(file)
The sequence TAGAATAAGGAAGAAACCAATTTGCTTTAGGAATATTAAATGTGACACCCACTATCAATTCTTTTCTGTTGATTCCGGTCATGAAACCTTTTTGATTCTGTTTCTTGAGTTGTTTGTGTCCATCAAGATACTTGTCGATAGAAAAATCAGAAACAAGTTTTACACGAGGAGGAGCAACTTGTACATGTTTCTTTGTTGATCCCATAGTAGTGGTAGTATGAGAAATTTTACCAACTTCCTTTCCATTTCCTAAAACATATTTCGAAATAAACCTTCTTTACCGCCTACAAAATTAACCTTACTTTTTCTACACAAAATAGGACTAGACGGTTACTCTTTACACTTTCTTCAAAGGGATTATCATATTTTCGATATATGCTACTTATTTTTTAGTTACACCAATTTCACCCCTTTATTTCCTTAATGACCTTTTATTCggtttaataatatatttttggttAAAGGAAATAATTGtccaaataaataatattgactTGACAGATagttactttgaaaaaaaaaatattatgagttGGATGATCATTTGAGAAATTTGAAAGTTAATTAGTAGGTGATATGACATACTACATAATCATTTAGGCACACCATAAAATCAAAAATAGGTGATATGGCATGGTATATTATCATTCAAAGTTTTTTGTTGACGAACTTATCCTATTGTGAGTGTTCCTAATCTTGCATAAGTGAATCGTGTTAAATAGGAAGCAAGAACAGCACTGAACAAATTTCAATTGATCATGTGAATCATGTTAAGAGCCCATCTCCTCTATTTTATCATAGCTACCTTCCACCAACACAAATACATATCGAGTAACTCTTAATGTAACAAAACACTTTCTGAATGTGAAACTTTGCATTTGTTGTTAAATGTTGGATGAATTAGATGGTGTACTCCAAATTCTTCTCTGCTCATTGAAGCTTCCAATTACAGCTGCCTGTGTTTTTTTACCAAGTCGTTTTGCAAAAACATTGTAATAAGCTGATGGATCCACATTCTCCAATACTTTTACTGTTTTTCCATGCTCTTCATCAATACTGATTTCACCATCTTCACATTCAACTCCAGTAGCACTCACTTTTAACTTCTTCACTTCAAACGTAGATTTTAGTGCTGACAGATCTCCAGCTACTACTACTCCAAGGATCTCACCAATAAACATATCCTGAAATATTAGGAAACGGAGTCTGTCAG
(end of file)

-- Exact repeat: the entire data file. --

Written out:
The sequence TAGAATAAGGAAGAAACCAATTTGCTTTAGGAATATTAAATGTGACACCCACTATCAATTCTTTTCTGTTGATTCCGGTCATGAAACCTTTTTGATTCTGTTTCTTGAGTTGTTTGTGTCCATCAAGATACTTGTCGATAGAAAAATCAGAAACAAGTTTTACACGAGGAGGAGCAACTTGTACATGTTTCTTTGTTGATCCCATAGTAGTGGTAGTATGAGAAATTTTACCAACTTCCTTTCCATTTCCTAAAACATATTTCGAAATAAACCTTCTTTACCGCCTACAAAATTAACCTTACTTTTTCTACACAAAATAGGACTAGACGGTTACTCTTTACACTTTCTTCAAAGGGATTATCATATTTTCGATATATGCTACTTATTTTTTAGTTACACCAATTTCACCCCTTTATTTCCTTAATGACCTTTTATTCggtttaataatatatttttggttAAAGGAAATAATTGtccaaataaataatattgactTGACAGATagttactttgaaaaaaaaaatattatgagttGGATGATCATTTGAGAAATTTGAAAGTTAATTAGTAGGTGATATGACATACTACATAATCATTTAGGCACACCATAAAATCAAAAATAGGTGATATGGCATGGTATATTATCATTCAAAGTTTTTTGTTGACGAACTTATCCTATTGTGAGTGTTCCTAATCTTGCATAAGTGAATCGTGTTAAATAGGAAGCAAGAACAGCACTGAACAAATTTCAATTGATCATGTGAATCATGTTAAGAGCCCATCTCCTCTATTTTATCATAGCTACCTTCCACCAACACAAATACATATCGAGTAACTCTTAATGTAACAAAACACTTTCTGAATGTGAAACTTTGCATTTGTTGTTAAATGTTGGATGAATTAGATGGTGTACTCCAAATTCTTCTCTGCTCATTGAAGCTTCCAATTACAGCTGCCTGTGTTTTTTTACCAAGTCGTTTTGCAAAAACATTGTAATAAGCTGATGGATCCACATTCTCCAATACTTTTACTGTTTTTCCATGCTCTTCATCAATACTGATTTCACCATCTTCACATTCAACTCCAGTAGCACTCACTTTTAACTTCTTCACTTCAAACGTAGATTTTAGTGCTGACAGATCTCCAGCTACTACTACTCCAAGGATCTCACCAATAAACATATCCTGAAATATTAGGAAACGGAGTCTGTCAG